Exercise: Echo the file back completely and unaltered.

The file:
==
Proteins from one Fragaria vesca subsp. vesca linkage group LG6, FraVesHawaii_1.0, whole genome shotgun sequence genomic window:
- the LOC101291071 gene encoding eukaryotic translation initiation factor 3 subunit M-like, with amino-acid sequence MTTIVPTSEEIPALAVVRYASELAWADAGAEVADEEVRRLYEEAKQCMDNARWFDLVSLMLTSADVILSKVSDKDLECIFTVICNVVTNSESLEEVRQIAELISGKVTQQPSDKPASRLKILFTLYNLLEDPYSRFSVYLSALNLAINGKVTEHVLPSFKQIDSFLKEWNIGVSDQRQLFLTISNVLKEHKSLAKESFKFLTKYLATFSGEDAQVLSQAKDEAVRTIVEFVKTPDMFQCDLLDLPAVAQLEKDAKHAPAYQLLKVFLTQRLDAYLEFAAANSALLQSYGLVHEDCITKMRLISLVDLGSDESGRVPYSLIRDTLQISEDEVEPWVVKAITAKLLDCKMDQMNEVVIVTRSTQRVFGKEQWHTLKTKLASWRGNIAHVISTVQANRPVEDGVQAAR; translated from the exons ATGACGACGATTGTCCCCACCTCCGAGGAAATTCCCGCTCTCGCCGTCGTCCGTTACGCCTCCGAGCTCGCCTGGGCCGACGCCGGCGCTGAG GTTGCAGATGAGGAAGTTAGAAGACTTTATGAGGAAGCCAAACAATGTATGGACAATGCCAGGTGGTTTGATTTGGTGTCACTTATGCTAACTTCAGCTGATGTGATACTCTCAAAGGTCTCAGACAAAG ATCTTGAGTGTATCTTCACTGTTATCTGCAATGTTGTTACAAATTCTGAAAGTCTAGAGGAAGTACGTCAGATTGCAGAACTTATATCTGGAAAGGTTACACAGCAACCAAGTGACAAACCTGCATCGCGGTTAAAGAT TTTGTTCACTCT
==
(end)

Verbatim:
Proteins from one Fragaria vesca subsp. vesca linkage group LG6, FraVesHawaii_1.0, whole genome shotgun sequence genomic window:
- the LOC101291071 gene encoding eukaryotic translation initiation factor 3 subunit M-like, with amino-acid sequence MTTIVPTSEEIPALAVVRYASELAWADAGAEVADEEVRRLYEEAKQCMDNARWFDLVSLMLTSADVILSKVSDKDLECIFTVICNVVTNSESLEEVRQIAELISGKVTQQPSDKPASRLKILFTLYNLLEDPYSRFSVYLSALNLAINGKVTEHVLPSFKQIDSFLKEWNIGVSDQRQLFLTISNVLKEHKSLAKESFKFLTKYLATFSGEDAQVLSQAKDEAVRTIVEFVKTPDMFQCDLLDLPAVAQLEKDAKHAPAYQLLKVFLTQRLDAYLEFAAANSALLQSYGLVHEDCITKMRLISLVDLGSDESGRVPYSLIRDTLQISEDEVEPWVVKAITAKLLDCKMDQMNEVVIVTRSTQRVFGKEQWHTLKTKLASWRGNIAHVISTVQANRPVEDGVQAAR; translated from the exons ATGACGACGATTGTCCCCACCTCCGAGGAAATTCCCGCTCTCGCCGTCGTCCGTTACGCCTCCGAGCTCGCCTGGGCCGACGCCGGCGCTGAG GTTGCAGATGAGGAAGTTAGAAGACTTTATGAGGAAGCCAAACAATGTATGGACAATGCCAGGTGGTTTGATTTGGTGTCACTTATGCTAACTTCAGCTGATGTGATACTCTCAAAGGTCTCAGACAAAG ATCTTGAGTGTATCTTCACTGTTATCTGCAATGTTGTTACAAATTCTGAAAGTCTAGAGGAAGTACGTCAGATTGCAGAACTTATATCTGGAAAGGTTACACAGCAACCAAGTGACAAACCTGCATCGCGGTTAAAGAT TTTGTTCACTCT